OpenText launched the latest version of ValueEdge -- an innovative modular, cloud-based DevOps and value stream management (VSM) platform.
In this age of software eating the world, implementation speed is of the essence. Organizations that cannot update their systems quickly and effectively will find themselves left behind by more nimble competitors and become easy prey for cybercriminals.
A key limiting factor in the deployment of software is that it often must reside in different locations and devices, and in some cases will be serving different use cases. This requires the creation of multiple configurations, which accompany the application code.
Too Many Trees in the Forest
From a development perspective, a separate asset for each configuration is cumbersome and inefficient because it requires the creation of multiple separate artifacts for each variation of configuration. This slows down the software release process which must be written, tested and verified for each such artifact.
A famous example of this problem was the firmware for HP's LaserJet line of products, which includes printers, copiers, scanners and other peripherals. With about two dozen different products to support, each with its own software and multiple versions, cycles began to slow down dramatically and development teams had to focus the vast majority of attention on integrating and testing code rather than developing new features. To top it off, development costs jumped on the order of 250% in one year.
Ultimately, the company solved the problem by decoupling version control of configuration data management from application code. This allowed the development team to create a single software release for all products and while allowing the much smaller configuration data to be different for each device.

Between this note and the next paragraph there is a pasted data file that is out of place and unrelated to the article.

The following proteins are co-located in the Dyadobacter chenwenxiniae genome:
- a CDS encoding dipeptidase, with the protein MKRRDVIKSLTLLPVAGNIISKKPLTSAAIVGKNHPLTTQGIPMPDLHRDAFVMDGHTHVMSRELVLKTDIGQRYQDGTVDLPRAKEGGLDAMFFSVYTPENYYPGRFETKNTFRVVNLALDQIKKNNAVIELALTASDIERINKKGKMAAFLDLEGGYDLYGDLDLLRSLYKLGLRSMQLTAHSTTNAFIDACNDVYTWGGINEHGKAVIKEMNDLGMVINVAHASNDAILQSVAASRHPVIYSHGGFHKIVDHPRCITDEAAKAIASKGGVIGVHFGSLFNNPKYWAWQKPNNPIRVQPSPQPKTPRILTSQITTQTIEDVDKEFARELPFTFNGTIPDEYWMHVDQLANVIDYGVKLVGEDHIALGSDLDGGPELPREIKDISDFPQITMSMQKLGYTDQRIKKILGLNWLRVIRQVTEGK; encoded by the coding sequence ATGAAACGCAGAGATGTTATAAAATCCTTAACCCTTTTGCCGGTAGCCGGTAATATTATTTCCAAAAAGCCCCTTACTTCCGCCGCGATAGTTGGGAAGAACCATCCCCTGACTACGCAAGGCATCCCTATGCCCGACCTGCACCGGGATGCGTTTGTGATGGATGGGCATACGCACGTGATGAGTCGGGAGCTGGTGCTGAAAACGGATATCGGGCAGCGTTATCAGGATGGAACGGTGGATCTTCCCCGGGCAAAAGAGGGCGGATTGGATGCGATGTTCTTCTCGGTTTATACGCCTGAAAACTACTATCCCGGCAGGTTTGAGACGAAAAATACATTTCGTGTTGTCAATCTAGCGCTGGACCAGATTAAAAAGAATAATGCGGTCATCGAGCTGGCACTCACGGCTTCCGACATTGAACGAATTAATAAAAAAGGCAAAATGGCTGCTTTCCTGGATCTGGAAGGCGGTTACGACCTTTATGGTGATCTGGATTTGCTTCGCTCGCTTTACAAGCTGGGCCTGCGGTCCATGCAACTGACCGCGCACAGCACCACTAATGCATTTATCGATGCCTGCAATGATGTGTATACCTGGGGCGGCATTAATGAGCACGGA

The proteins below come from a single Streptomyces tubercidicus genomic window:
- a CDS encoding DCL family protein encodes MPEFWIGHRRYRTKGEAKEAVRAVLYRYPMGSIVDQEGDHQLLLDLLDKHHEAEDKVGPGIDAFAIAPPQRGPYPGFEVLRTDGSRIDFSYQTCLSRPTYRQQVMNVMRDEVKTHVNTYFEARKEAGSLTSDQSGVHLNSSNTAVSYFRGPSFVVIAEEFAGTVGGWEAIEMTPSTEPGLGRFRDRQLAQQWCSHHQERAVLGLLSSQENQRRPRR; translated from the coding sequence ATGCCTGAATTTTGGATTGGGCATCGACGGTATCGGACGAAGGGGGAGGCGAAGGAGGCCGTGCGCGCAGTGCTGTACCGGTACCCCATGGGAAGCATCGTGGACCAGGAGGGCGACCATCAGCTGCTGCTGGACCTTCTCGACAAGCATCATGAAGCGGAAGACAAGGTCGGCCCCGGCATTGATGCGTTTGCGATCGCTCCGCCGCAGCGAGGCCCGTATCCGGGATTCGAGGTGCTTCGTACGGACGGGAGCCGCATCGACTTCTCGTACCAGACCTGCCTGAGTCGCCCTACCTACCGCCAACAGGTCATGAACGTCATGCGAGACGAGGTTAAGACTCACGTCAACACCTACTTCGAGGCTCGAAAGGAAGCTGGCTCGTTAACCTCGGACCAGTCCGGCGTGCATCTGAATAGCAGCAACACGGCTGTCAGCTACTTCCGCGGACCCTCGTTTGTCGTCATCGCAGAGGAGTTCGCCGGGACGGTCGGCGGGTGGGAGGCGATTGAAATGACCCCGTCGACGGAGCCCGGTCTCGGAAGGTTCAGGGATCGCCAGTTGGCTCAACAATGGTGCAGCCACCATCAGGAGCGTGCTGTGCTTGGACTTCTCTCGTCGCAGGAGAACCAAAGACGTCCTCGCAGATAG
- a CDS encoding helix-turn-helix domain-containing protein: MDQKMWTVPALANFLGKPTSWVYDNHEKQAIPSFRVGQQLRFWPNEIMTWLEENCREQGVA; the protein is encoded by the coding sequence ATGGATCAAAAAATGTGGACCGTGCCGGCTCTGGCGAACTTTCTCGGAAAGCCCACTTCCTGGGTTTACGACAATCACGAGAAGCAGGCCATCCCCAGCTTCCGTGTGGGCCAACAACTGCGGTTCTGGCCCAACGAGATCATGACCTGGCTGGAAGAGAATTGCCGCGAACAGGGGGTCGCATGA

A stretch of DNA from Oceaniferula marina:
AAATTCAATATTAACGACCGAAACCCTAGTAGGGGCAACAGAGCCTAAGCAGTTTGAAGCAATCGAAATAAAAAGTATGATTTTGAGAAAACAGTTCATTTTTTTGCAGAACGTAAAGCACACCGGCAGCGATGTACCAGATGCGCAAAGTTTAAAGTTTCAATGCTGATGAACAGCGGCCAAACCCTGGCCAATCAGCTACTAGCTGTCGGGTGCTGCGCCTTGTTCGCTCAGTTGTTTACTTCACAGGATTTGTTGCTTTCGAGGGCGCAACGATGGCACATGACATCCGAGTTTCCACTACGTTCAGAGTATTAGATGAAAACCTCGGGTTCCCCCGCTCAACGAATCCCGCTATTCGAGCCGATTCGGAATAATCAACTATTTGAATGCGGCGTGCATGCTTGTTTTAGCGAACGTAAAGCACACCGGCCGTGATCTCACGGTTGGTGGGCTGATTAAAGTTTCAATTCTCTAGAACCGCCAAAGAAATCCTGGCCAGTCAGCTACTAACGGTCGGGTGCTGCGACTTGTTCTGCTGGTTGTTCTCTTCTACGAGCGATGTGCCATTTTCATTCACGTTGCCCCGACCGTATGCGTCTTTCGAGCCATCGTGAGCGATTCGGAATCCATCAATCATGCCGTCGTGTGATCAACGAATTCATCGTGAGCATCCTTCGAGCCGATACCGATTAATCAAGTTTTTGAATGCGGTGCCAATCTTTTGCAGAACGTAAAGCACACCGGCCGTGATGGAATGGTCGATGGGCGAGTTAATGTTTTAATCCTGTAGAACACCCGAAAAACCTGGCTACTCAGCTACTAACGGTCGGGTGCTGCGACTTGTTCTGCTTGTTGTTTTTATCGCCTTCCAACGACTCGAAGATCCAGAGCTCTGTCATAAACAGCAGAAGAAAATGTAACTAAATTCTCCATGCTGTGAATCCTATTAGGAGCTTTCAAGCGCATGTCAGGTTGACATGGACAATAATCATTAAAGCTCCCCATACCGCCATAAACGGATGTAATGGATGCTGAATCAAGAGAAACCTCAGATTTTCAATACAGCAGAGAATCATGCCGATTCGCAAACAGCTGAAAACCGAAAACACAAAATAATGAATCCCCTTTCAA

This new way of development naturally requires some changes on the part of the developer. For one thing, configuration requires its own versioning place with separate deployment processes to release configuration changes. And because this is now decoupled from the application deployment process, it resides on a separate development and release cadence.
Having to change much smaller pieces of configuration makes the versioning process more efficient and less error prone, which in turn improves the cycle time on the backend by producing fewer bugs and releasing software at a faster pace. At the same time, it makes development more flexible and dynamic because the new software no longer has to be deployed to each device with each configuration change.
In HP's case, the results were dramatic. Build cycle times dropped from more than a week to less than three hours, resulting in the completion of 10 to 15 builds per day. Commits jumped from one per day to more than 100, and regression test cycle time was cut from six weeks to less than 24 hours. Most importantly, the time that developers spent developing new features grew from 5% to 40% of their total working hours.
In addition to creating a single codebase, HP instituted several other key measures that greatly improved its development performance. The first was the creation of self-testing builds using automated unit, acceptance and integration tests that could be continually run against the main code base. While this was a fairly heavy feat — six server racks holding 500 physical servers, each running four virtual machines — it allowed the team to cut upwards of 15,000 hours of testing per day and push much of the physical testing upstream where it is cheaper and easier to perform.